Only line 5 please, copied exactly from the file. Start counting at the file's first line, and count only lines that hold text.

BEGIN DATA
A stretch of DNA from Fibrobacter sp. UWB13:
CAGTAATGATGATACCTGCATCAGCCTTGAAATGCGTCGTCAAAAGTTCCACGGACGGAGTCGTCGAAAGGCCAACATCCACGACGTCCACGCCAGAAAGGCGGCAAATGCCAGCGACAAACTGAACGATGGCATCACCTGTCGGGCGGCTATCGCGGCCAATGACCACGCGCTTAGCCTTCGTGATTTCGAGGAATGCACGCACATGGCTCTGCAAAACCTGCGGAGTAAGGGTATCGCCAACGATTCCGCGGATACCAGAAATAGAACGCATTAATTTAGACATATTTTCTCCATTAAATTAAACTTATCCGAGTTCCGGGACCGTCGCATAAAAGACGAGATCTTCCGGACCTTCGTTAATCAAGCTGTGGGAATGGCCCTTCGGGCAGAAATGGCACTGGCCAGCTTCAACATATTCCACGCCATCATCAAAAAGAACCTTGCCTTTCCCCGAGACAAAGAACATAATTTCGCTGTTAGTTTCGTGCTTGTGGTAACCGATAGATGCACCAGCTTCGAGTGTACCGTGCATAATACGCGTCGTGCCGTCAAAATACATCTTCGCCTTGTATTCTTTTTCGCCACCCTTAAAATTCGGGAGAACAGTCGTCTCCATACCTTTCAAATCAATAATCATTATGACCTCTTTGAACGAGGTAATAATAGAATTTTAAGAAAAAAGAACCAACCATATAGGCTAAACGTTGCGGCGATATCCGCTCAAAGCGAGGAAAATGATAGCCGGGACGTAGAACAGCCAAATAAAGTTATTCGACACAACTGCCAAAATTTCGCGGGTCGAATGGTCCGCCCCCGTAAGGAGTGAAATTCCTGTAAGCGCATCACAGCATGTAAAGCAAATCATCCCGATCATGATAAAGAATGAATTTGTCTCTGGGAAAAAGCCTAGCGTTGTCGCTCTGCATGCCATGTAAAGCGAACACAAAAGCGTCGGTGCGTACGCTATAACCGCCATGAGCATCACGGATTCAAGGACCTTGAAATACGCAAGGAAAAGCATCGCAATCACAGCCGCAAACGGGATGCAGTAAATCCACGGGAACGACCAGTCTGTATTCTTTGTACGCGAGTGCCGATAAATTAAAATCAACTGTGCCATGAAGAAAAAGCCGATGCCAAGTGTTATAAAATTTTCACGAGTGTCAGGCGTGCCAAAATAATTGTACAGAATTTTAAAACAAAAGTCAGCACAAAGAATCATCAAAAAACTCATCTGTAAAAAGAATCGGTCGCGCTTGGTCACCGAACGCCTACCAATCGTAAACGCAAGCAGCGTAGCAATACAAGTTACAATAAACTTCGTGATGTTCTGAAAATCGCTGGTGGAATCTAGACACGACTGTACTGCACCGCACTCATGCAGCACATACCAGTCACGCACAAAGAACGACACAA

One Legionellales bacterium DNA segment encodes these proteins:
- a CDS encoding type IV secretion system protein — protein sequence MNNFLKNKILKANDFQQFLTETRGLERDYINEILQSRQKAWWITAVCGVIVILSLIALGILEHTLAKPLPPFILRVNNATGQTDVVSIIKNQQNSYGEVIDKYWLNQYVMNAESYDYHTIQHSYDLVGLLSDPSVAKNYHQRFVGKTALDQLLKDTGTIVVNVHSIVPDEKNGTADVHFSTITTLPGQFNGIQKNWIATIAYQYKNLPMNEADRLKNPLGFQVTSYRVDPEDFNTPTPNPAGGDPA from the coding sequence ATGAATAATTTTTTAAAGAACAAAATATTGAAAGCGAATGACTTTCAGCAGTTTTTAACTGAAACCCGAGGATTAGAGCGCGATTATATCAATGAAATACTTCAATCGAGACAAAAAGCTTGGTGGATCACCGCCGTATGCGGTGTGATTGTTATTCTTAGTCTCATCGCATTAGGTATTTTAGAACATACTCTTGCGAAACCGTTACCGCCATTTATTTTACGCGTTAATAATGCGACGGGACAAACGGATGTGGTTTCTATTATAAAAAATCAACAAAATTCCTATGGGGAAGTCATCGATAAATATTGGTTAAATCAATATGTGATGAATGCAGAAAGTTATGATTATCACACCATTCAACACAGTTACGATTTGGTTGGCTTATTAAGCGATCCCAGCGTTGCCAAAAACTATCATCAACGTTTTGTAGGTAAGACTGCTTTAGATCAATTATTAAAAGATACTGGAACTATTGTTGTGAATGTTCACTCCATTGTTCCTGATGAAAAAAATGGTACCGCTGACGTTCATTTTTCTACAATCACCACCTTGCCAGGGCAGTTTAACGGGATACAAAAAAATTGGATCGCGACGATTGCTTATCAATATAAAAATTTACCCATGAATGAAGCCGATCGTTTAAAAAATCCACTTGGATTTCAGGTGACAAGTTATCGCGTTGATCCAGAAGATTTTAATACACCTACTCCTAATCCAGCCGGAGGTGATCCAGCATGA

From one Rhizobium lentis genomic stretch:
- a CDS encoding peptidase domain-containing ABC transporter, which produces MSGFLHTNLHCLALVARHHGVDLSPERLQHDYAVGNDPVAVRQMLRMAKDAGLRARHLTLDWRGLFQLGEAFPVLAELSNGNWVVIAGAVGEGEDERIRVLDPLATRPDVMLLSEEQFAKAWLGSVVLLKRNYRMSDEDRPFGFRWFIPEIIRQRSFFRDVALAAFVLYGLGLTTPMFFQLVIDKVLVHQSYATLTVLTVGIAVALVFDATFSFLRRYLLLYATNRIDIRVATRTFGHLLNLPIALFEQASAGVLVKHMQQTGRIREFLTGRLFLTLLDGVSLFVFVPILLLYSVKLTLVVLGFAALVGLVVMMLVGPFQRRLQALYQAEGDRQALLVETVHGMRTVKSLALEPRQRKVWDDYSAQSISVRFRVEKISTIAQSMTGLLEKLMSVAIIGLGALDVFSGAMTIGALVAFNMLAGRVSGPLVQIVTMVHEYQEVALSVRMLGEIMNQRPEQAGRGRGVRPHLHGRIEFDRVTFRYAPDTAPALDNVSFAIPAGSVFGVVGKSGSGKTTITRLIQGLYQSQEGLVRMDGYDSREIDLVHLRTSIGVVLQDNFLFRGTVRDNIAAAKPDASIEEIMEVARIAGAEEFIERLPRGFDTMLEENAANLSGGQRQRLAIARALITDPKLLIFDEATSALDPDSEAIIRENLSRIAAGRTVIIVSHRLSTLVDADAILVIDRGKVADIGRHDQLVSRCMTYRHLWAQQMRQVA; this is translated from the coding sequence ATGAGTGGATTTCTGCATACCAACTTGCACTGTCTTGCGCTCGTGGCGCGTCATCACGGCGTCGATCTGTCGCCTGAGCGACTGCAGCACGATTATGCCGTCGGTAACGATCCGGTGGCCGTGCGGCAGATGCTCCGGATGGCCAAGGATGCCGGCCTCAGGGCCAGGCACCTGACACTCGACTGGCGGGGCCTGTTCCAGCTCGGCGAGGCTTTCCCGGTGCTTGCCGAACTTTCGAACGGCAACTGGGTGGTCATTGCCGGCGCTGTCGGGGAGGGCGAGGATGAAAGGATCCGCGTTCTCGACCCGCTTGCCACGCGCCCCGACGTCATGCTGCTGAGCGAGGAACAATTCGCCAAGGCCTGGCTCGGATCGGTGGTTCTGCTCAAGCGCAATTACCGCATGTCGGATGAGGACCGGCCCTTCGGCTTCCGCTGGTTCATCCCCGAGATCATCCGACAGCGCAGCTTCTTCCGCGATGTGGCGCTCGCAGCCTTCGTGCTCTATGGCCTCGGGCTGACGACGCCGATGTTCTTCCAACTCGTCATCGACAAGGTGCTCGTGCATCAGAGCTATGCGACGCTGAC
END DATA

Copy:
From one Rhizobium lentis genomic stretch: